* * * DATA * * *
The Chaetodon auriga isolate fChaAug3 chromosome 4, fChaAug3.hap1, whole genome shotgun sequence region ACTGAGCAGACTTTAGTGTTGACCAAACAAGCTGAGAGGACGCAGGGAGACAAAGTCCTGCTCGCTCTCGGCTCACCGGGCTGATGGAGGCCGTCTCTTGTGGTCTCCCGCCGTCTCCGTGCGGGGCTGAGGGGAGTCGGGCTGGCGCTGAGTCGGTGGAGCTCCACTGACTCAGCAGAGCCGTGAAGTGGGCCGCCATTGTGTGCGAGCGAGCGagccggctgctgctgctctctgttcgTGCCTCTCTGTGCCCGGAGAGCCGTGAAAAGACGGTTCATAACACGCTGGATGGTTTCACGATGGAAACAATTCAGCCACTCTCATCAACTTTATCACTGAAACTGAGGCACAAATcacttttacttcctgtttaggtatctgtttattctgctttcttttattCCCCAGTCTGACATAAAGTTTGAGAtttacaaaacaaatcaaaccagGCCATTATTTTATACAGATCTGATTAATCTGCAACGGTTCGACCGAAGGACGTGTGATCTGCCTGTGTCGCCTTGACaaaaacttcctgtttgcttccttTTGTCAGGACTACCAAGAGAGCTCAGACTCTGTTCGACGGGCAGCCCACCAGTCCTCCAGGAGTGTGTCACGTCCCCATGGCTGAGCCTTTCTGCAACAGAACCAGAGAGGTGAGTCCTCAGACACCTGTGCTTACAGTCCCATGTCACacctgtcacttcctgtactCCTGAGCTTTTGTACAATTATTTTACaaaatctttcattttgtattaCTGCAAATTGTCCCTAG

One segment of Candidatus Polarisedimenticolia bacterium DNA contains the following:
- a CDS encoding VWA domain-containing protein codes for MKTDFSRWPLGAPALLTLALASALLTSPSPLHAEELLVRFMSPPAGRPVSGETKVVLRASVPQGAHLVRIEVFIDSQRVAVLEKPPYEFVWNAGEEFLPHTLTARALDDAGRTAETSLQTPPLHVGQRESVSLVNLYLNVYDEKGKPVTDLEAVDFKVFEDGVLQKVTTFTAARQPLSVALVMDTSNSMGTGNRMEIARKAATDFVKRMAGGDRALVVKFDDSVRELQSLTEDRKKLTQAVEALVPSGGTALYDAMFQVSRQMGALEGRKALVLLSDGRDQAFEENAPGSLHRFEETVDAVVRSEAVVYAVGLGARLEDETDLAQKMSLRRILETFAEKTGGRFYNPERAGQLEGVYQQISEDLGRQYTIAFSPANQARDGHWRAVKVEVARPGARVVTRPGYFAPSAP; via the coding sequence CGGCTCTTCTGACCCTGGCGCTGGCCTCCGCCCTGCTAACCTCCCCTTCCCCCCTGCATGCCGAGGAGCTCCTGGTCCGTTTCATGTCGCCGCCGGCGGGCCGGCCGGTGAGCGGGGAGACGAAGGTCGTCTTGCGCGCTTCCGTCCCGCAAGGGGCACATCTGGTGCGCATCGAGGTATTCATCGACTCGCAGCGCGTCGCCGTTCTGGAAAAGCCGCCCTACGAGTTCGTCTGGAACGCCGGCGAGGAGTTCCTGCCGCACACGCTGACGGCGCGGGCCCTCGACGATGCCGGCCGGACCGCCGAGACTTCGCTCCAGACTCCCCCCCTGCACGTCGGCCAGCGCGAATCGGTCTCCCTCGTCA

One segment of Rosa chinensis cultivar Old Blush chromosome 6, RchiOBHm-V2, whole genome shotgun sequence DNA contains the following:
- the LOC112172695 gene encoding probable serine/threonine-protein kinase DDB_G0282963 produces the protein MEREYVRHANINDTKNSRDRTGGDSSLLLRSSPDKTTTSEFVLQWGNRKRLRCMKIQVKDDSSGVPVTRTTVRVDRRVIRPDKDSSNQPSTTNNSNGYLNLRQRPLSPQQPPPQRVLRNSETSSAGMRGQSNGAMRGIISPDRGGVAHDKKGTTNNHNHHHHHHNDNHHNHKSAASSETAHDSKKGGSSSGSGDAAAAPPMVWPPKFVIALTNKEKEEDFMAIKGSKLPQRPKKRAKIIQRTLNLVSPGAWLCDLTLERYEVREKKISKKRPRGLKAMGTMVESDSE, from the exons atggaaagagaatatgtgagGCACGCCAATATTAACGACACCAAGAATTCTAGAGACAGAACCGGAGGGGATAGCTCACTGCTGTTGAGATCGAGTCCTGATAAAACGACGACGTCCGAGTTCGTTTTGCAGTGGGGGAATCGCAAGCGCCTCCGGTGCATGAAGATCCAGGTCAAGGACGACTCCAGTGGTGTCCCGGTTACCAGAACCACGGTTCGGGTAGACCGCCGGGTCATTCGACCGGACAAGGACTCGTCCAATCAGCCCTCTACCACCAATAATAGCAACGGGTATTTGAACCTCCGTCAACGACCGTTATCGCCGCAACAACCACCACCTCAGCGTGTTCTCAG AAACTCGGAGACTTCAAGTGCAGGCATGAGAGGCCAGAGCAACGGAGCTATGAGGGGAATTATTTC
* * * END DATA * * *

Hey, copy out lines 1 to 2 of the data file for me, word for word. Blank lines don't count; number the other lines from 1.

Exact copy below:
The Chaetodon auriga isolate fChaAug3 chromosome 4, fChaAug3.hap1, whole genome shotgun sequence region ACTGAGCAGACTTTAGTGTTGACCAAACAAGCTGAGAGGACGCAGGGAGACAAAGTCCTGCTCGCTCTCGGCTCACCGGGCTGATGGAGGCCGTCTCTTGTGGTCTCCCGCCGTCTCCGTGCGGGGCTGAGGGGAGTCGGGCTGGCGCTGAGTCGGTGGAGCTCCACTGACTCAGCAGAGCCGTGAAGTGGGCCGCCATTGTGTGCGAGCGAGCGagccggctgctgctgctctctgttcgTGCCTCTCTGTGCCCGGAGAGCCGTGAAAAGACGGTTCATAACACGCTGGATGGTTTCACGATGGAAACAATTCAGCCACTCTCATCAACTTTATCACTGAAACTGAGGCACAAATcacttttacttcctgtttaggtatctgtttattctgctttcttttattCCCCAGTCTGACATAAAGTTTGAGAtttacaaaacaaatcaaaccagGCCATTATTTTATACAGATCTGATTAATCTGCAACGGTTCGACCGAAGGACGTGTGATCTGCCTGTGTCGCCTTGACaaaaacttcctgtttgcttccttTTGTCAGGACTACCAAGAGAGCTCAGACTCTGTTCGACGGGCAGCCCACCAGTCCTCCAGGAGTGTGTCACGTCCCCATGGCTGAGCCTTTCTGCAACAGAACCAGAGAGGTGAGTCCTCAGACACCTGTGCTTACAGTCCCATGTCACacctgtcacttcctgtactCCTGAGCTTTTGTACAATTATTTTACaaaatctttcattttgtattaCTGCAAATTGTCCCTAG

One segment of Candidatus Polarisedimenticolia bacterium DNA contains the following: